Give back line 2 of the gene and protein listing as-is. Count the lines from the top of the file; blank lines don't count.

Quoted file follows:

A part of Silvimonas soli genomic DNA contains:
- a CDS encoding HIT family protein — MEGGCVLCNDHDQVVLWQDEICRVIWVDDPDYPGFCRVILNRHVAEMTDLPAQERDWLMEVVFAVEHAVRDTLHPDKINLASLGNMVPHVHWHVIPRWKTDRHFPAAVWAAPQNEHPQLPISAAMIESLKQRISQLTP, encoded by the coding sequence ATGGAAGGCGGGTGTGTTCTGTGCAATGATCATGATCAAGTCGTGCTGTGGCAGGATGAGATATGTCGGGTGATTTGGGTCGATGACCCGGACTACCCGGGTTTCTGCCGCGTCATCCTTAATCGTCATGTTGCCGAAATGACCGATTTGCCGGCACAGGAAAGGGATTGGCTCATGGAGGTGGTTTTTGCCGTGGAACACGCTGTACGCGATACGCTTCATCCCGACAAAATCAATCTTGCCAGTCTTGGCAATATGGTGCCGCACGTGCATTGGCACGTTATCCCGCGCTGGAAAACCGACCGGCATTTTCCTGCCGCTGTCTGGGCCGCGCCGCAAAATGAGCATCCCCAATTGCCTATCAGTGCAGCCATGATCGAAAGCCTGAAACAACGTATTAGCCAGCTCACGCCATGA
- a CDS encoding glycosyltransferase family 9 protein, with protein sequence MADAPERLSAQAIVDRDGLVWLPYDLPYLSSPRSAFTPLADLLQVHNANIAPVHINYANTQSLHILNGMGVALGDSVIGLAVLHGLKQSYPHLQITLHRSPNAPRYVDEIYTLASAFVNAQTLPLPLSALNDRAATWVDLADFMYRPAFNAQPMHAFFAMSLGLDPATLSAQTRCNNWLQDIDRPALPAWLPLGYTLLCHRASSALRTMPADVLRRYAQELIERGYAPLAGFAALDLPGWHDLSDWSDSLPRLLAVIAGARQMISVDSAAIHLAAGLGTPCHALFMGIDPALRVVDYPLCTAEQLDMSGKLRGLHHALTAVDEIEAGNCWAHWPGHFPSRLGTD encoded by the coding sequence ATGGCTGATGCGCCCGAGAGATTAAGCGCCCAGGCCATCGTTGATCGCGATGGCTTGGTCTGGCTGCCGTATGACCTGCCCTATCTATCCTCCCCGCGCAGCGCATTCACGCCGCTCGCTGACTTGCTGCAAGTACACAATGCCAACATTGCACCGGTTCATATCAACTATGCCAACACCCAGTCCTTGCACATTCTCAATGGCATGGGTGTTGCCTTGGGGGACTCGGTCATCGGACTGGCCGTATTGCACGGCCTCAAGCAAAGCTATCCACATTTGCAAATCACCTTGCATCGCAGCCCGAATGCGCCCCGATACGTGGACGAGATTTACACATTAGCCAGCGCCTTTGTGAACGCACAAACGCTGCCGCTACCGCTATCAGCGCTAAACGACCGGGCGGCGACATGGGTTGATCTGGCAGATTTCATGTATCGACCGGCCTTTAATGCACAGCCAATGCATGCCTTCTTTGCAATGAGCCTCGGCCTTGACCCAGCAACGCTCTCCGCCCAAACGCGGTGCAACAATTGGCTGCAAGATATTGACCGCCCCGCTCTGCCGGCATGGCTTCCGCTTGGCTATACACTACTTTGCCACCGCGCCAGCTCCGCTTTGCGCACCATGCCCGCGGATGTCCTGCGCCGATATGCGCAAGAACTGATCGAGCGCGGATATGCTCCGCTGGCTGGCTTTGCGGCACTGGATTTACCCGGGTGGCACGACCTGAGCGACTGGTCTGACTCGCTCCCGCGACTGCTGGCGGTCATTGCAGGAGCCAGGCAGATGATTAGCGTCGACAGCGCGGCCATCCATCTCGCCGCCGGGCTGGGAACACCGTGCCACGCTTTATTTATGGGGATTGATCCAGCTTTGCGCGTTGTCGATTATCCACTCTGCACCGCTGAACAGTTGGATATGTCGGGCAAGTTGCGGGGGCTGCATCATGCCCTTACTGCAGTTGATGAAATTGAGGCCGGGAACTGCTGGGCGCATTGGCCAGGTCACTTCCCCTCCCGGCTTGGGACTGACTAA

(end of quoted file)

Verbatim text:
- a CDS encoding HIT family protein — MEGGCVLCNDHDQVVLWQDEICRVIWVDDPDYPGFCRVILNRHVAEMTDLPAQERDWLMEVVFAVEHAVRDTLHPDKINLASLGNMVPHVHWHVIPRWKTDRHFPAAVWAAPQNEHPQLPISAAMIESLKQRISQLTP, encoded by the coding sequence ATGGAAGGCGGGTGTGTTCTGTGCAATGATCATGATCAAGTCGTGCTGTGGCAGGATGAGATATGTCGGGTGATTTGGGTCGATGACCCGGACTACCCGGGTTTCTGCCGCGTCATCCTTAATCGTCATGTTGCCGAAATGACCGATTTGCCGGCACAGGAAAGGGATTGGCTCATGGAGGTGGTTTTTGCCGTGGAACACGCTGTACGCGATACGCTTCATCCCGACAAAATCAATCTTGCCAGTCTTGGCAATATGGTGCCGCACGTGCATTGGCACGTTATCCCGCGCTGGAAAACCGACCGGCATTTTCCTGCCGCTGTCTGGGCCGCGCCGCAAAATGAGCATCCCCAATTGCCTATCAGTGCAGCCATGATCGAAAGCCTGAAACAACGTATTAGCCAGCTCACGCCATGA